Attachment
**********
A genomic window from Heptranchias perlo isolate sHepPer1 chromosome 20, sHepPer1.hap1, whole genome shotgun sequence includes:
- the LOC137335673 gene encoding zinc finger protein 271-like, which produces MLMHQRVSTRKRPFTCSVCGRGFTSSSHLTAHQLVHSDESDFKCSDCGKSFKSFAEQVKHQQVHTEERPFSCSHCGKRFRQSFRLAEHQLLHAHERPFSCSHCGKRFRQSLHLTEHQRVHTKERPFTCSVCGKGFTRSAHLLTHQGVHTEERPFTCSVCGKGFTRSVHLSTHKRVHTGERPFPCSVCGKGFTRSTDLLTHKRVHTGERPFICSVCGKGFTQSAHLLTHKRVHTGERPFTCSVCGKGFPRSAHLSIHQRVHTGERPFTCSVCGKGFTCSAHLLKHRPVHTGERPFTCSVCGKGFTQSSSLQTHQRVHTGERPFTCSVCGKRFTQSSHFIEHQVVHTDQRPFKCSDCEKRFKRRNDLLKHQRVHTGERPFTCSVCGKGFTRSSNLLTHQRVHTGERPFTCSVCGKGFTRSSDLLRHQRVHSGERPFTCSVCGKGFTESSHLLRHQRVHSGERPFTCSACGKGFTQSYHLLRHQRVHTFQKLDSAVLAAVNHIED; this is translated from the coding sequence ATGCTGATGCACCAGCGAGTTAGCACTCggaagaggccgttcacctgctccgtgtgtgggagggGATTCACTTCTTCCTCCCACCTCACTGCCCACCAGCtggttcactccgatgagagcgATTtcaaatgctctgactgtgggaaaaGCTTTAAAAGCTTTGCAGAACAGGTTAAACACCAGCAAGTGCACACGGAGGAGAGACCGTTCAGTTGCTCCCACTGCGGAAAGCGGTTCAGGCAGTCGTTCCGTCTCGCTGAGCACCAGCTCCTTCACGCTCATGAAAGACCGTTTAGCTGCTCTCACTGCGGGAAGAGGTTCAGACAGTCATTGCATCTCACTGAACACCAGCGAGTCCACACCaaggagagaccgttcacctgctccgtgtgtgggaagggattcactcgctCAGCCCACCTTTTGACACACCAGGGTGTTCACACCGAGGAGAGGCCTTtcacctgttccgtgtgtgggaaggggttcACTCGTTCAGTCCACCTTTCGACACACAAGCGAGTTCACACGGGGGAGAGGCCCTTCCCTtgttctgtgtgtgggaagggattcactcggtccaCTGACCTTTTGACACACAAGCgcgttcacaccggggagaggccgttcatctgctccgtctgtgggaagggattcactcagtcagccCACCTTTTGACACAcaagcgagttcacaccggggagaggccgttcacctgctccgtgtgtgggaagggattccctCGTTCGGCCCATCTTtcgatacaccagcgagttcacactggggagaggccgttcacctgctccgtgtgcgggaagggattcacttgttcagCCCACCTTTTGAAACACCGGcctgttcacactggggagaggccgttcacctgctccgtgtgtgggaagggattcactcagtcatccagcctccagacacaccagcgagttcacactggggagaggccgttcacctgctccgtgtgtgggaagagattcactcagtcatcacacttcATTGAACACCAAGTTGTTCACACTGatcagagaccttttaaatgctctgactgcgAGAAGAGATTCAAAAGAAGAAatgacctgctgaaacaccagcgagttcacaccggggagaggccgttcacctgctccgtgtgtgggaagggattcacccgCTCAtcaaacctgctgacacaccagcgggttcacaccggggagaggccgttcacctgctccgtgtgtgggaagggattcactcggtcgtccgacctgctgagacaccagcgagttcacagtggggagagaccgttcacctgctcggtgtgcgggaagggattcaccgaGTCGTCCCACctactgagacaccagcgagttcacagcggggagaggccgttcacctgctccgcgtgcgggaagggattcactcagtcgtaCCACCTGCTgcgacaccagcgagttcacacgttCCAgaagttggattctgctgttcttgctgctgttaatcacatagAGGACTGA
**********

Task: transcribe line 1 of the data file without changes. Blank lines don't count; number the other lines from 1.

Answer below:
A genomic window from Heptranchias perlo isolate sHepPer1 chromosome 20, sHepPer1.hap1, whole genome shotgun sequence includes: